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Has the guest experience changed?
Relax, recharge, and renew – three aspirational goals of any spa visit. People covet a spa getaway in times of stress, and the COVID-19 pandemic is delivering that in spades. But is a relaxing spa visit attainable with a multitude of new protocols and restrictions mandated by government, health authorities and regulatory bodies? The simple answer – yes, for the most part.
My spa withdrawal was taking its toll after three months in isolation and 30 years of regular spa visits combined with worldwide business travels. When spas were allowed to open June 12 in most regions of Ontario, I knew a one-hour massage session at a clinic wasn’t going to satisfy my spa needs.
Ste. Anne’s Spa, a 30-room destination spa and country inn with cottages, located 90 minutes east of Toronto, came to the rescue. I was already familiar with Ste. Anne’s, having previously visited the sprawling 500-acre Northumberland Hills countryside spa resort many times over the years. I especially like the fact I can remain in spa attire even when dining, consisting for me of a robe, bathing suit and sandals. In COVID times a mask is now tucked in my robe’s pocket, ready at a moment’s notice. Ste. Anne’s will provide masks if you forget to pack one of your own.
Bob Dylan’s 1964 seminal song, “The Times They Are A-Changin,” certainly resonates with how spas must now adapt to the coronavirus reality while maintaining a relaxing guest experience.
Most day and overnight visitors to Ste. Anne’s reside in Toronto or nearby regions. At the time of my mid-June visit, these regions were still in Stage 1. Northumberland County, where Ste. Anne’s is located, reopened June 12th – the same day Stage 2 began in this region of Ontario and when spas, salons and outdoor patios were allowed to open.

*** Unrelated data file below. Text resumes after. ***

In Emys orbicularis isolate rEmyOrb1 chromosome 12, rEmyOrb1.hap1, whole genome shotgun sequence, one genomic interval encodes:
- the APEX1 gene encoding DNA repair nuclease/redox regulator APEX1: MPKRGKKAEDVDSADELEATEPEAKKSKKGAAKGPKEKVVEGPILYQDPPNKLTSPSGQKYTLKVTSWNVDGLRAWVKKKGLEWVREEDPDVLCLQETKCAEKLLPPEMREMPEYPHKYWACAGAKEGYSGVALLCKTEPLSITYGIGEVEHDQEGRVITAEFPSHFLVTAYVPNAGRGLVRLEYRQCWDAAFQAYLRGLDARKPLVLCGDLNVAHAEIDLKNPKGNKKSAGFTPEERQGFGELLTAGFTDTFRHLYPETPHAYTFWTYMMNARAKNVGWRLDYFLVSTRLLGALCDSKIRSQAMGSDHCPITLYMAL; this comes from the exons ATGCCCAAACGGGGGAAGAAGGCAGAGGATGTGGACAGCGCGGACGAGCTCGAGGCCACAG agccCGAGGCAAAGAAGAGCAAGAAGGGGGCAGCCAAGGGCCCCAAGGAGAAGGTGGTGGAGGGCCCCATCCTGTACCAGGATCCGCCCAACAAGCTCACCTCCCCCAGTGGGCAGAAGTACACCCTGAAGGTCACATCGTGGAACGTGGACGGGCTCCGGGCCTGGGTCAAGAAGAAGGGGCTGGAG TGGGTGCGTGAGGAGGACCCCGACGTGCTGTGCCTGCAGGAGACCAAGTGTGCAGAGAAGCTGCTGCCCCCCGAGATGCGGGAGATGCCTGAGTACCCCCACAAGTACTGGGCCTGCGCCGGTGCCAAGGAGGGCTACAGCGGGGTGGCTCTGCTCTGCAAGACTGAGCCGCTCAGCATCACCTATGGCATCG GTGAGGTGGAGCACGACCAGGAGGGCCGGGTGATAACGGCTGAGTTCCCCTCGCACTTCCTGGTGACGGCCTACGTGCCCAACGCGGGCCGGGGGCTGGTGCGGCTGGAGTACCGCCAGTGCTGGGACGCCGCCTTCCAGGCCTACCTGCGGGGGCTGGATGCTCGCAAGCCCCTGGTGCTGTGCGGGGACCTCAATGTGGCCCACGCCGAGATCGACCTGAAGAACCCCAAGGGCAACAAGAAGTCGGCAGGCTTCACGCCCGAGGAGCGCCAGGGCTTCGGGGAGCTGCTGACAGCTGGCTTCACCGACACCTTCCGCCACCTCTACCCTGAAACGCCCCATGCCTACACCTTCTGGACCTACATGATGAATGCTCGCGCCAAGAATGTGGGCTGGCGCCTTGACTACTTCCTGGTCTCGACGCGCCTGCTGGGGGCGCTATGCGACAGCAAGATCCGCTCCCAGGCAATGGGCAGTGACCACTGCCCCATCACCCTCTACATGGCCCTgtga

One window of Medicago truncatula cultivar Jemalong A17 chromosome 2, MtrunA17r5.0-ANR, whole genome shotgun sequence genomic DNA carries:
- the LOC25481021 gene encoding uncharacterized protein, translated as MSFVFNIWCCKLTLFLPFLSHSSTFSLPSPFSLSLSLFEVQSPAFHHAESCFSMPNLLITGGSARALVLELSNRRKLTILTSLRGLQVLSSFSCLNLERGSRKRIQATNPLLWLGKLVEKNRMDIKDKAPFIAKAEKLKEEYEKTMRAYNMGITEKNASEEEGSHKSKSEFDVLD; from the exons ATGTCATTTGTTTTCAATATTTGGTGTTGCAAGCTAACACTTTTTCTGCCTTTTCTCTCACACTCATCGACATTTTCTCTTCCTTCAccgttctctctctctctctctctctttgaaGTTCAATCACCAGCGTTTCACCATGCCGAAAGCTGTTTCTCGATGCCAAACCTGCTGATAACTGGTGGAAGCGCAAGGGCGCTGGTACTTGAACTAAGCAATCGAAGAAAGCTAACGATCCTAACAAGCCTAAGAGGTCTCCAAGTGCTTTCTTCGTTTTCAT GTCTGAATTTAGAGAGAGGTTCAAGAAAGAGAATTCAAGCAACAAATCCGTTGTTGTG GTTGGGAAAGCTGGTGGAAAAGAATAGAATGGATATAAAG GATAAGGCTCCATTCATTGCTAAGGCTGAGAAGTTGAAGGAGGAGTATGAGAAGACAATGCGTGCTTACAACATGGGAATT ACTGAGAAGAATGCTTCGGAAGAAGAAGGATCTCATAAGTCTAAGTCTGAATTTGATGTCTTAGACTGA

Ste. Anne’s had been preparing for the reopening for months. Owner and general manager Jim Corcoran closed the entire resort on March 18th. He originally thought like many others, the closing would last a couple of weeks. Those weeks turned into months. Undergoing renovations while guests are on-site can be very disruptive. Despite financial challenges, Corcoran and his team spruced up many resort facilities, adding a new hydrotherapy area and installing a modern sanitizing and environmentally friendly laundry system. Signage was created to highlight all the new regulations around hand-washing, social distancing and other protocols.
Bringing back the 200-plus staff was difficult. Ste. Anne’s doesn’t have access to a large work population compared to metropolitan areas. Some staff members had issues finding child care or returning to work safely with possibly infecting family members at home especially elderly relatives. Some potential student workers elected to take COVID student benefit program monies instead.
“Uncertainty” was the biggest challenge says Corcoran. “There was a lack of a comprehensive plan at all levels of government,” he added. Never knowing exactly when they could reopen or what restrictions and measures would be placed at each stage made it difficult to properly plan.
SPA SAFETY RULES
Ste. Anne’s has more than 30 treatment rooms and an extensive spa menu which is a key motivator why people visit. It is also an important revenue centre. Generating revenues can be an exercise in frustration when adopting all the guidelines and regulations required by the Ministry of Health, local health authorities and the College of Massage Therapists of Ontario (CMTO). The CMTO has released their own set of guidelines for RMTs to follow. It has also affected retail sales. The boutique located in the main inn sells a variety of skincare products, clothing and other Ste. Anne’s products. Samples (e.g. massage oils, lotions) are no longer permitted. But as managing director David Navia points out, it gives an opportunity for sales associates to connect more with guests and address their specific needs.